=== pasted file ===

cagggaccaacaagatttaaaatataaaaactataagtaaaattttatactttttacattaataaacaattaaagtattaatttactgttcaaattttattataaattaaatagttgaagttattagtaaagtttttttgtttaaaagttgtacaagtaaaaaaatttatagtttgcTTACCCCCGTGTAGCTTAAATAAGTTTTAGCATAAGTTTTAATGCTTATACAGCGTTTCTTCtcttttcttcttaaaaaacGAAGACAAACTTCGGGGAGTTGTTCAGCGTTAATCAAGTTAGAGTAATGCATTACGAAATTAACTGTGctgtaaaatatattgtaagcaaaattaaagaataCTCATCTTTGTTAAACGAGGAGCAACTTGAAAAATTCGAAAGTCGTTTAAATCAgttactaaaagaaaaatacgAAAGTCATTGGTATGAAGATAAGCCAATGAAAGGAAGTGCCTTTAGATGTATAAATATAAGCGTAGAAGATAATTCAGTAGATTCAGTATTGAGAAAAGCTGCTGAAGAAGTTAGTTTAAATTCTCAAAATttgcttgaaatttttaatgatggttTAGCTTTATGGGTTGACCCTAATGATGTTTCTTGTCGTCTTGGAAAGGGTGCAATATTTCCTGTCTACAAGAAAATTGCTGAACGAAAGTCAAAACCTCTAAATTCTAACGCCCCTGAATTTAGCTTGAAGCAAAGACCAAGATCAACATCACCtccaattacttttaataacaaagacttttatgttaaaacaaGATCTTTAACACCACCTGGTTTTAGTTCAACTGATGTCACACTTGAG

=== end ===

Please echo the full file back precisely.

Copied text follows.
cagggaccaacaagatttaaaatataaaaactataagtaaaattttatactttttacattaataaacaattaaagtattaatttactgttcaaattttattataaattaaatagttgaagttattagtaaagtttttttgtttaaaagttgtacaagtaaaaaaatttatagtttgcTTACCCCCGTGTAGCTTAAATAAGTTTTAGCATAAGTTTTAATGCTTATACAGCGTTTCTTCtcttttcttcttaaaaaacGAAGACAAACTTCGGGGAGTTGTTCAGCGTTAATCAAGTTAGAGTAATGCATTACGAAATTAACTGTGctgtaaaatatattgtaagcaaaattaaagaataCTCATCTTTGTTAAACGAGGAGCAACTTGAAAAATTCGAAAGTCGTTTAAATCAgttactaaaagaaaaatacgAAAGTCATTGGTATGAAGATAAGCCAATGAAAGGAAGTGCCTTTAGATGTATAAATATAAGCGTAGAAGATAATTCAGTAGATTCAGTATTGAGAAAAGCTGCTGAAGAAGTTAGTTTAAATTCTCAAAATttgcttgaaatttttaatgatggttTAGCTTTATGGGTTGACCCTAATGATGTTTCTTGTCGTCTTGGAAAGGGTGCAATATTTCCTGTCTACAAGAAAATTGCTGAACGAAAGTCAAAACCTCTAAATTCTAACGCCCCTGAATTTAGCTTGAAGCAAAGACCAAGATCAACATCACCtccaattacttttaataacaaagacttttatgttaaaacaaGATCTTTAACACCACCTGGTTTTAGTTCAACTGATGTCACACTTGAG